Understanding your mental health and learning about where you are in your mental health is essential in ensuring you stay mentally healthy. One of the quickest and easiest ways to determine whether you are experiencing symptoms of a mental health condition is to take an anonymous screen. MHA has online screening tools for depression, anxiety, bipolar disorder, post-traumatic stress disorder (PTSD), alcohol and substance use, early psychosis, work health, as well as screenings that are youth-focused and parent-focused.
Since we established May as Mental Health Month in 1949, MHA and our affiliates across the country have led the observance of Mental Health Month by reaching millions of people through the media, local events and screenings. We welcome other organizations to join us in spreading the word that mental health is something everyone should care about by using the May is Mental Health Month toolkit materials and conducting awareness activities.
MHA understands that mental health issues may need to be addressed with a unique lens when working with individuals and families with diverse values, beliefs, and sexual orientations, in addition to backgrounds that vary by race, ethnicity, religion, and language. That's why we've put together information to help various communities and promote awareness through public education campaigns each July.
The Back to School Toolkit - developed each year and released in mid-August in anticipation of the start of the new school year - provides free resources, tools, tips, and information for parents, teachers, and youth on early identification themes and Before Stage 4 messaging
Mental health issues are on the rise on college campuses across the country. In response, MHA created Life on Campus. Life on Campus is a year-round program MHA actively promotes in the fall and spring semesters as an education effort with web-based information for college-aged youth.
MHA recognizes the psychological impact that workplaces can have on their employees. Millions of employees spend a large part of their day, and lifetime, at work, increasing the effect that workplace environments can have on psychological well-being. MHA’s research is part of an ongoing commitment to uncovering workplace disparities and addressing the psychological needs of the workforce.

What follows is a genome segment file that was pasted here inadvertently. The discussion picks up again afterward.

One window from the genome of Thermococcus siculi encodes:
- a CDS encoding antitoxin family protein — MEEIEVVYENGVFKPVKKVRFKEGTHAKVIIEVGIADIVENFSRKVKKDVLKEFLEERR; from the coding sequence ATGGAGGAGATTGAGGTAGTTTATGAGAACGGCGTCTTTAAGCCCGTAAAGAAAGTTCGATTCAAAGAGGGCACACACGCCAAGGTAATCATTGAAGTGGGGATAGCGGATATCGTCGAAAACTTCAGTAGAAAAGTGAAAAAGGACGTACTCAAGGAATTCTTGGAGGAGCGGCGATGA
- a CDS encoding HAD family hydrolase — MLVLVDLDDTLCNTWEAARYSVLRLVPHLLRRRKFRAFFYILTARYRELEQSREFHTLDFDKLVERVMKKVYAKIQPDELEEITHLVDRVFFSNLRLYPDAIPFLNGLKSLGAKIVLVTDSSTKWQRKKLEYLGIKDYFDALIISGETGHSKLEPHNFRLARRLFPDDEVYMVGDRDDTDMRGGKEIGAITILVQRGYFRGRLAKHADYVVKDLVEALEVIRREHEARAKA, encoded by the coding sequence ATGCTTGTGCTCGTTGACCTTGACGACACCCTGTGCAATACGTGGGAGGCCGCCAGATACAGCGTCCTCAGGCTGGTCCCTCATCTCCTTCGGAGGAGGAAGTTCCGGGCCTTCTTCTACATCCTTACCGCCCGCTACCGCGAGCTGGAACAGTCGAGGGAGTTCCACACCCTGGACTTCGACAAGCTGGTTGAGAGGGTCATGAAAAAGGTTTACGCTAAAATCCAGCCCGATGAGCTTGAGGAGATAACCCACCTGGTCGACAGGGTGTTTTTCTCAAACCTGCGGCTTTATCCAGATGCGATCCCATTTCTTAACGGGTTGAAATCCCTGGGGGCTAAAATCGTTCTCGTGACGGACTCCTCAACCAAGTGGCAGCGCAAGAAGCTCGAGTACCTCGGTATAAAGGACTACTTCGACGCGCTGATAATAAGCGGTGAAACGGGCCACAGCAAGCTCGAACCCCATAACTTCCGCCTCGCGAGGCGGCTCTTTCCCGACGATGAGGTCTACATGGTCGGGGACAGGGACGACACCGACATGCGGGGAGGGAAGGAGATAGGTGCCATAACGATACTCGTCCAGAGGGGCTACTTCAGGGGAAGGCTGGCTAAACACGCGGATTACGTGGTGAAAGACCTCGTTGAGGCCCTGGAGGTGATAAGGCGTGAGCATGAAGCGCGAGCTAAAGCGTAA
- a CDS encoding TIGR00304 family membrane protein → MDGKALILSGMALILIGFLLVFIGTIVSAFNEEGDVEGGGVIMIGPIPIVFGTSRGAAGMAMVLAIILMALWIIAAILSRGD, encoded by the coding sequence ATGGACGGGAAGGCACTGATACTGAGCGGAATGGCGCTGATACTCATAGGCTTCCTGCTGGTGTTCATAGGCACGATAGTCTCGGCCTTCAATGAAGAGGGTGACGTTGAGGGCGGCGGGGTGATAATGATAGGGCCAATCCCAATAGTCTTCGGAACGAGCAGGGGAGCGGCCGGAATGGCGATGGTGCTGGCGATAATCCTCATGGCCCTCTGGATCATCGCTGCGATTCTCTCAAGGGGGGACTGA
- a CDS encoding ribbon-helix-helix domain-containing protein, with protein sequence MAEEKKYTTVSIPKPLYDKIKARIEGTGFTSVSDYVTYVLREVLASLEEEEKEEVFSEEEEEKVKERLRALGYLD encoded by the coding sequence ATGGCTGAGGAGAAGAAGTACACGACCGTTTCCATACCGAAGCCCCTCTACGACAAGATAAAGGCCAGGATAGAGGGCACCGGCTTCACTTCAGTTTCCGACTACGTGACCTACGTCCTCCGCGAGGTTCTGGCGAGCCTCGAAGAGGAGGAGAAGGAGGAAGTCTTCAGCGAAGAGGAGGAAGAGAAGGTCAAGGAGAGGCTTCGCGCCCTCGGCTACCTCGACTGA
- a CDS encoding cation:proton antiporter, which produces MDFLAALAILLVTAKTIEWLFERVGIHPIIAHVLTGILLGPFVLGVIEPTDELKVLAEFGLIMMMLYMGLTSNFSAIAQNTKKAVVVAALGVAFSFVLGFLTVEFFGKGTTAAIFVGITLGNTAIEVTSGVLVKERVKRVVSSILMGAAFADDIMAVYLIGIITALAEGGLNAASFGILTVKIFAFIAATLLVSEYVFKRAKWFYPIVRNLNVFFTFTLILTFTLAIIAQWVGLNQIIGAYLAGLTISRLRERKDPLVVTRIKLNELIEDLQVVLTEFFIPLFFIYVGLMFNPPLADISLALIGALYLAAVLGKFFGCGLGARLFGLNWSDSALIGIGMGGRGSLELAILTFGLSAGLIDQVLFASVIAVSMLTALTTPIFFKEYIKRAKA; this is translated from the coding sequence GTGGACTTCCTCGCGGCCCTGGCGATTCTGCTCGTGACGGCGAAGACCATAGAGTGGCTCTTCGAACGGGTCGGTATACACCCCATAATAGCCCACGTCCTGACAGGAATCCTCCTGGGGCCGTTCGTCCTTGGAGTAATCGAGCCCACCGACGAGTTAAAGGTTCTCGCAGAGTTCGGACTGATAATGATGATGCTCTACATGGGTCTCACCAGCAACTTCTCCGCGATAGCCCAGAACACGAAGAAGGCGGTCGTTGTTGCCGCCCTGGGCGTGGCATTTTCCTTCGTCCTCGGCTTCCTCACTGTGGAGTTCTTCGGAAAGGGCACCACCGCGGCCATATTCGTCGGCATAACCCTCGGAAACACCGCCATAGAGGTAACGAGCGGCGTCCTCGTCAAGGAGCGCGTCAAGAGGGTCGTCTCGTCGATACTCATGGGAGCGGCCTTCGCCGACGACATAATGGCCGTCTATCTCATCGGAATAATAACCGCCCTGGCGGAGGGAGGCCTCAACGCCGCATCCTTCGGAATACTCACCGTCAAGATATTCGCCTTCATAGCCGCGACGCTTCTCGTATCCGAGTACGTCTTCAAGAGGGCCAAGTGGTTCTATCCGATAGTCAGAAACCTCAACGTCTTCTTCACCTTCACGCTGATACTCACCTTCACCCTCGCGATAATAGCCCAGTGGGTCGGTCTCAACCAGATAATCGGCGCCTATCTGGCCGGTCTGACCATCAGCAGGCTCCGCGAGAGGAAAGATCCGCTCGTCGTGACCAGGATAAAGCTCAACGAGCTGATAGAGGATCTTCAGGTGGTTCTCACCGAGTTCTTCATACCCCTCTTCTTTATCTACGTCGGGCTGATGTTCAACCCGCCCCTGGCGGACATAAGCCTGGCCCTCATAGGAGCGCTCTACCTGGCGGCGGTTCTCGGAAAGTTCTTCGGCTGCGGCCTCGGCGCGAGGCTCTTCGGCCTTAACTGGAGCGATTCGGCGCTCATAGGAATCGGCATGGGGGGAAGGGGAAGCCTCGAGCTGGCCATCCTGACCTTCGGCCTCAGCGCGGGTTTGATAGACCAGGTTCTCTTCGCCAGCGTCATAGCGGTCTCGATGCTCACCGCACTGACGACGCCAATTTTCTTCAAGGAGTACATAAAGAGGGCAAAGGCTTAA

MHA is excited to introduce the Bell Seal for Workplace Mental Health, an accreditation that recognizes and honors employers whose efforts demonstrably improve mental health for its employees, families, and communities. An employer who is accredited with the Bell Seal signals to present and future employees that the organization values a mentally healthy and highly productive company culture. Because all workplaces are different, an employer can aspire to receive recognition at four levels – bronze, silver, gold, and platinum.
Mental Health America is changing the way that the media talks about mental health. Mental health conditions affect one in five adults in the United States every year, and there should be more emphasis on early intervention to ensure that they can enjoy the highest quality of life possible. One of our main priorities is to encourage conversations about mental health and foster an environment free from stigma and discrimination. MHA proactively works to provide comprehensive, accurate information about mental health by cultivating media relationships and working to share mental health news via traditional and new media channels.
Each year, MHA's Annual Conference brings together affiliates, consumers, providers, family members and advocates from across the country to talk about important and emerging mental health issues. The 2019 Mental Health America Annual Conference, taking place in Washington, DC from June 13-15, 2019, is themed Dueling Diagnoses: Mental Health and Chronic Conditions in Children and Adults.